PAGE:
Where Oh Where Did The Great Tomatoes Go?

Everyone waxes poetic about the glories of family farms, sustainable agriculture, locally grown produce, blah, blah blah. While I am happy for the residents of Manhattan who can afford the $5 peaches at the Union Square Market, I am curious how the less well off among them will be able to eat a healthy diet purchased from hip farm stands and organic pig growers.  The fact is that most people can’t afford to eat the kind of stuff that Alice Waters pontificates about at every opportunity. Luckily, capitalism has created an incredibly efficient food distribution system that gets us our food very quickly and cheaply. Some of it is very good, and some of it? Not so good. Like tomatoes.

When I was working in Northern California I had a colleague who had just been moved to the Bay Area from Bakersfield, in the heart of the Central Valley of California. He and his dad grew tomatoes in the hot, dry weather that they have for oh, 360 days each year. One weekend he went back home and on Monday presented me with about 2 pounds of home grown grape tomatoes and a few beefsteak* tomatoes. I remember thinking that it was a very nice gesture and stuck the bag in my desk, thinking no more about them. When I got home  I fired up the grill and made a vinaigrette for the tomatoes. I thought I would nibble on a few tomatoes until the coals were ready for the real event of the evening; a big steak. I never got to the steak. I never even cooked the steak. I ate an entire bag of grape tomatoes, certainly the best tomatoes I had ever eaten, and maybe one of the best foods! I used the vinaigrette for the first couple but didn’t bother after I had tasted these incredibly sweet, flavorful little bursts of delight. The beefsteaks were just as good for lunch the next day. I picked up a fresh baguette in the morning and sliced the tomatoes onto the bread for amazing sandwiches.

Why can’t I get tomatoes of similar quality at my local supermarket?  Lots of reasons, but mostly the vagaries of modern transportation and farming practices, and the fact that tomatoes are fragile, and the good ones don’t lend themselves to bouncing around in a refrigerated trailer for 60 hours. I am lucky because I have access to farm stands and locally grown stuff during the summer, but I still can’t get anything like what my friend Jim gave me.

Whatever your feelings about corporate farming and, for that matter, capitalism; some fresh fruits and vegetables just can’t be produced for mass consumption without a huge drop-off in quality. And, unfortunately, tomatoes seem to be to best example of this flaw.

*Jim just e-mailed me to tell me that they were not beefsteak (he says they suck!), but Better Boy. According to him they are the best there is! And a short growing season to boot.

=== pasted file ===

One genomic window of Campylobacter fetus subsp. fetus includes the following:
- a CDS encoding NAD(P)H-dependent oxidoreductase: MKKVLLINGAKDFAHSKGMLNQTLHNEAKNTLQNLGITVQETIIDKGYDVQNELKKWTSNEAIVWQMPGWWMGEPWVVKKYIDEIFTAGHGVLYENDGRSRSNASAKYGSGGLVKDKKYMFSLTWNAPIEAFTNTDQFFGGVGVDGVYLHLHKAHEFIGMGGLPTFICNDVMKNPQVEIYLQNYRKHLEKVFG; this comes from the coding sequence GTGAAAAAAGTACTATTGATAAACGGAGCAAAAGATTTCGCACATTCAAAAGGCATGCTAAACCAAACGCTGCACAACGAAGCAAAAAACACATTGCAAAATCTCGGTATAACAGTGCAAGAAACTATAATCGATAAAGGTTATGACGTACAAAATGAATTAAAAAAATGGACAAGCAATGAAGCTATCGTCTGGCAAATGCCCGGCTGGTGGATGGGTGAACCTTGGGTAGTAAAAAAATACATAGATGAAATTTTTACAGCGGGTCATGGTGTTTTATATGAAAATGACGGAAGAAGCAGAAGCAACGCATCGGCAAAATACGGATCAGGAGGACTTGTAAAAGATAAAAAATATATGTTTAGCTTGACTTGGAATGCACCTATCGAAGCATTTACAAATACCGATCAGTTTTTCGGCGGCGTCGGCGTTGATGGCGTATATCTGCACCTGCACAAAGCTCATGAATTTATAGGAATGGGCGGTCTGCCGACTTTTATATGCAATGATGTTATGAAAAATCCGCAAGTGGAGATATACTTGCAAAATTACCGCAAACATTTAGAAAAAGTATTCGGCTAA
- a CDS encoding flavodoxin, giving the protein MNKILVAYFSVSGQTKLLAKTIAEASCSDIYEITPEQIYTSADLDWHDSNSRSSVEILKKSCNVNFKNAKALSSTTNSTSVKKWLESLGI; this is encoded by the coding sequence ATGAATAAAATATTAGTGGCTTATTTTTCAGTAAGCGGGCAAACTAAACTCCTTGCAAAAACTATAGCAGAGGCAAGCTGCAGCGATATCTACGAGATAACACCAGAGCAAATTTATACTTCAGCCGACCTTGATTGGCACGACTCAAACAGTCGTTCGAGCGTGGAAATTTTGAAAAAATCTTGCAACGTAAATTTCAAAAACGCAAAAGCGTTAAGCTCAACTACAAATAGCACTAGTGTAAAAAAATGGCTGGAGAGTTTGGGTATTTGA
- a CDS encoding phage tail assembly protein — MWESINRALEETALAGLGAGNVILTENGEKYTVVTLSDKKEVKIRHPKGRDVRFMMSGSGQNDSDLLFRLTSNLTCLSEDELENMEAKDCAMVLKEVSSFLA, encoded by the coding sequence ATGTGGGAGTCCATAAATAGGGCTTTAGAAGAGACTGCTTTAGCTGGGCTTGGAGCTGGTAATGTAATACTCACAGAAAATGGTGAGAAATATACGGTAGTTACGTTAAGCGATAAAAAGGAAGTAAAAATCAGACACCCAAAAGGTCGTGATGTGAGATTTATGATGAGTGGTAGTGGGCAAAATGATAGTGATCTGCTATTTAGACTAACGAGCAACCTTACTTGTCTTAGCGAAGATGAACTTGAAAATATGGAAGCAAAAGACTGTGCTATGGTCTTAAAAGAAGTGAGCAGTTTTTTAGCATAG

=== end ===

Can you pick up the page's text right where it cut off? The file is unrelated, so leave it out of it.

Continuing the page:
Coffee and Martinis: A Ritual

I have been accused of being a bit compulsive when it comes to a few things, but my coffee-making ritual is “Rainman-like,” or at least that’s what my wife claims. Of course, watching her make martinis is like watching Nomar Garciaparra between pitches (sorry about the baseball reference).

But there is real pleasure in rituals that lead to such wonderful things like a great cup of coffee or a perfectly shaken, ice-cold martini. I am sure that there is a machine that will make a cup of coffee that is indestinguishable from, or maybe even better than, the coffee I make for myself every morning. But it wouldn’t taste as good, nor give me the pleasure, that my coffee gives me (freshly ground Peets Coffee beans, freshly boiled water, in a rinsed filter paper in a heated Mellita cone). Perhaps ritual is too strong a word . . . perhaps it’s the process that becomes an integral part of the enjoyment. And that’s part of the pleasure of cooking — the process that leads to great meals, or just a pleasant dinner with friends. Sometimes, the process becomes unpleasant, because of time constraints or overly complex recipes that turn cooking into a mad scramble for arcane ingredients and an insane juggling of three pans, a pot, something in the oven, and a cutting board full of ingredients.

It is our job as cooks to grab that pleasure and avoid the grind of churning out overly complicated, tediously cooked meals that may taste great but ultimately will turn us away from the simple joys of hanging out in the kitchen with friends, lovers or sometimes alone, having fun making something good to eat.

Marcella Hazan: “The Classic Italian Cookbook”

We are incredibly lucky that modern technology( the internet) has given us access to millions of recipes on tens of thousands of cooking web sites. From The Food Network to The New York Times (sorry, I won’t link to them) to the newest cooking blog, er, iamnotachef, we can get it all. But being able to read 1,500 recipes for Ossobucco Alla Milanese doesn’t help, it hurts. Trying to wade through all of that information; sifting through the subtle, and not so subtle, differences between even the great recipes can be maddening. And at $14/lb. for veal shanks, I would prefer to get it right the first time.

That’s where great cook books come in. And not by great chefs (usually), but by accomplished cooks who can also write. I am being a bit provocative, but there are probably more great chefs than great cook books. Luckily, Marcella Hazan is one of those lucky few who can cook up a storm and then write about it. Her food is simple yet elegant Italian cooking. Nothing jarring or cutting edge. Everything is good. But it is her prose that sets her apart. Here, from her introduction, is a comment about pepper.

“Ready-ground pepper is one of those modern conveniences that  keep giving progress a bad name. Why it exists I do not know. It is certainly no more work to twist a pepper mill than to brandish a shaker, but there is an enormous difference in the result.”

And her recipes are just as good. They aren’t complicated, and when some technique is required, she won’t surprise you halfway through the recipe. She is an unabashed lover of Italian food and conveys that feeling in every one of her 250 dishes. It is a wonderful book for beginners looking for an excellent primer, as well as for more skilled cooks looking for some classic Italian recipes. But it is just as good on the bedstand as a wonderful read.